Pen and ink on an small envelope, title, 14 lines, signed below. 1 vols. 4-3/4 x 3-3/4 inches. A few small spots from old pin holes, generally near fine and entirely legible. Riewald, Max in Verse, no. 46. Item #316757
A choice Beerbohm manuscript, a deft sonnet in honor of painter Walter Sickert (1860-1942), invoking Whistler and other figures of Max’s youth, and the music halls — “The Hoxton Palace of Varieties” — and reflecting upon the passage of time and enduring presence of Sickert, who was in 1914 working in experimental modes as painter and essayist. Sickert had portrayed Beerbohm for Vanity Fair as early as 1897 (when Max was in his mid-twenties); Max included Sickert in A Book of Caricatures (1907), and had drawn several other caricatures over the years. Here Sickert receives the full energy of Max’s literary gaze. This manuscript (on the back of an envelope), varies slightly from the text as recorded in Riewald’s anthology.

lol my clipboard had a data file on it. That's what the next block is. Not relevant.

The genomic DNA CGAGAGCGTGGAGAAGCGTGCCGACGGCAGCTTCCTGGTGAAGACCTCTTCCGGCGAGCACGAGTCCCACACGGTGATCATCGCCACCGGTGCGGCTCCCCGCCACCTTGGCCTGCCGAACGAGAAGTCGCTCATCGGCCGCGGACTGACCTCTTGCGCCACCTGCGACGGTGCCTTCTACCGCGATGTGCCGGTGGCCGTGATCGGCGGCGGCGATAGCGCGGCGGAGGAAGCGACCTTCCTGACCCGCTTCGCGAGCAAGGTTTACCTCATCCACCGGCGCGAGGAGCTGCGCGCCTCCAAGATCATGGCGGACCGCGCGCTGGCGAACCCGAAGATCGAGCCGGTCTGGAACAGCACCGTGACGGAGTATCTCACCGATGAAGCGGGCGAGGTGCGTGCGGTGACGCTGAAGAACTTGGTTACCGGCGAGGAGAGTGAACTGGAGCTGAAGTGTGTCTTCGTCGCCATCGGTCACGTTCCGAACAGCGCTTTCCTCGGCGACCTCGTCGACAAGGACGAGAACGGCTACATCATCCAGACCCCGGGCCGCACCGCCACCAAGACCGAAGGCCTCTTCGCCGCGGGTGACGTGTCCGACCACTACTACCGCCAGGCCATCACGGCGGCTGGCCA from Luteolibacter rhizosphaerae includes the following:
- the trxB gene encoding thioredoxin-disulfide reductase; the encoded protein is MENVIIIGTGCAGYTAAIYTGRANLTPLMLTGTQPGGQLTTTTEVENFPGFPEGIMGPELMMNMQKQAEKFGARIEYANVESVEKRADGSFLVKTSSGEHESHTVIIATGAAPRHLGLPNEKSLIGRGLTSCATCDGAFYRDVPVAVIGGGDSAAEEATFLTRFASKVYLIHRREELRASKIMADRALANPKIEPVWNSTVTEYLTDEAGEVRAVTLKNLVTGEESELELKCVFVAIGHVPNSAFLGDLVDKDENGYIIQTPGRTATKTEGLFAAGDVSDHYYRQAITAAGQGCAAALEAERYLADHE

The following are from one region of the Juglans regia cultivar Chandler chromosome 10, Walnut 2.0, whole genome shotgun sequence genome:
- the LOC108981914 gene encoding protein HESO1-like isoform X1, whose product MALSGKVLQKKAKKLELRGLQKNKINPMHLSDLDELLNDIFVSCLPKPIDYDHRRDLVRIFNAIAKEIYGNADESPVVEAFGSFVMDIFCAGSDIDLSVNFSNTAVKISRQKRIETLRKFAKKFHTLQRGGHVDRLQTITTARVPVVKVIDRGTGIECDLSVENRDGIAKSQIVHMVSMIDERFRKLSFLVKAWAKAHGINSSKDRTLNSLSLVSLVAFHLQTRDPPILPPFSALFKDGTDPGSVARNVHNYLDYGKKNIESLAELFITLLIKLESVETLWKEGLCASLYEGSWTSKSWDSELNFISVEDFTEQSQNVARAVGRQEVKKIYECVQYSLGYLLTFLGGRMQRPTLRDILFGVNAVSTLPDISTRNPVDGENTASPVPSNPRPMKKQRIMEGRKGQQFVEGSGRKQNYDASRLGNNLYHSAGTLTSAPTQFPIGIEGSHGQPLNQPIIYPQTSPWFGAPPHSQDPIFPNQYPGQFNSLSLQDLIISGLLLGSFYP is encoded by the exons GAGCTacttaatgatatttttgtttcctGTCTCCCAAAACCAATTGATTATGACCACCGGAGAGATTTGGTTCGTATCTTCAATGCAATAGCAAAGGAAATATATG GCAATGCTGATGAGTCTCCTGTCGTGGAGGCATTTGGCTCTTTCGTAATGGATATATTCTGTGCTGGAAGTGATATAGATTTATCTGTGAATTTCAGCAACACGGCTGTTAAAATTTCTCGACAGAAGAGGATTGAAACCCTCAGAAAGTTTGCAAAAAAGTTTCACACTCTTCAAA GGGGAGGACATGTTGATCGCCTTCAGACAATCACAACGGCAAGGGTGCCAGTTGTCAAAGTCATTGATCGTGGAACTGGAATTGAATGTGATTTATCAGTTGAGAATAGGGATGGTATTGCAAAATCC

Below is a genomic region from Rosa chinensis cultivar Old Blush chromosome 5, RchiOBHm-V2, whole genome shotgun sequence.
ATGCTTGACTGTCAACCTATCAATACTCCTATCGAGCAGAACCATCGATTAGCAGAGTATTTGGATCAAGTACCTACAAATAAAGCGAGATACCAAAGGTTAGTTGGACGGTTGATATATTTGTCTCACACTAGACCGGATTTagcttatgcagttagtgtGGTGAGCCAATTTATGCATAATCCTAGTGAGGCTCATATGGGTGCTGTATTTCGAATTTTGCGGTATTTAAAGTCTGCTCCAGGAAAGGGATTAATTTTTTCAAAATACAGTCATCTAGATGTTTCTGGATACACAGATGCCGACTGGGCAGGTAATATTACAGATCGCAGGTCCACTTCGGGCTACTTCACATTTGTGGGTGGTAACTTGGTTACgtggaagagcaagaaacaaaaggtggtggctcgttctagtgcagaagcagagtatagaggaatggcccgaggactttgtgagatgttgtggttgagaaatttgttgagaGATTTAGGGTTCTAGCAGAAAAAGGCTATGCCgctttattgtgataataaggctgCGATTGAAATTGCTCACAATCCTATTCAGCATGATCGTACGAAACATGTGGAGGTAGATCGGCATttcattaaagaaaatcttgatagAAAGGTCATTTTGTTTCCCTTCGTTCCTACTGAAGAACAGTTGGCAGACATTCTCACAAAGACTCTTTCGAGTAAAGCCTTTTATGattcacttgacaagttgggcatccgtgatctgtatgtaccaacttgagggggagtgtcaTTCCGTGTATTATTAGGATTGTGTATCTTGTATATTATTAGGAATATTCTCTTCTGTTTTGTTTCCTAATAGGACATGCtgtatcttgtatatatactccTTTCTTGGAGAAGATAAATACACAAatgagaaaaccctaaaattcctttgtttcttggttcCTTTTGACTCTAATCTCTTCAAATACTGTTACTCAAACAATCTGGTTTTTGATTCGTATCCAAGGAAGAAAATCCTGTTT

With a manuscript metrical revision in the middle of the fourth line, and very up to date with its concluding allusion to “the boys of ‘Blast’”.
In my green boyhood I regarded you / As old, quite old, and took your talk as clue / to far-off faint romantic mysteries […] Now that I’m old and grey (tho’ still quite clever) / You’re an authentic juvenile …”.
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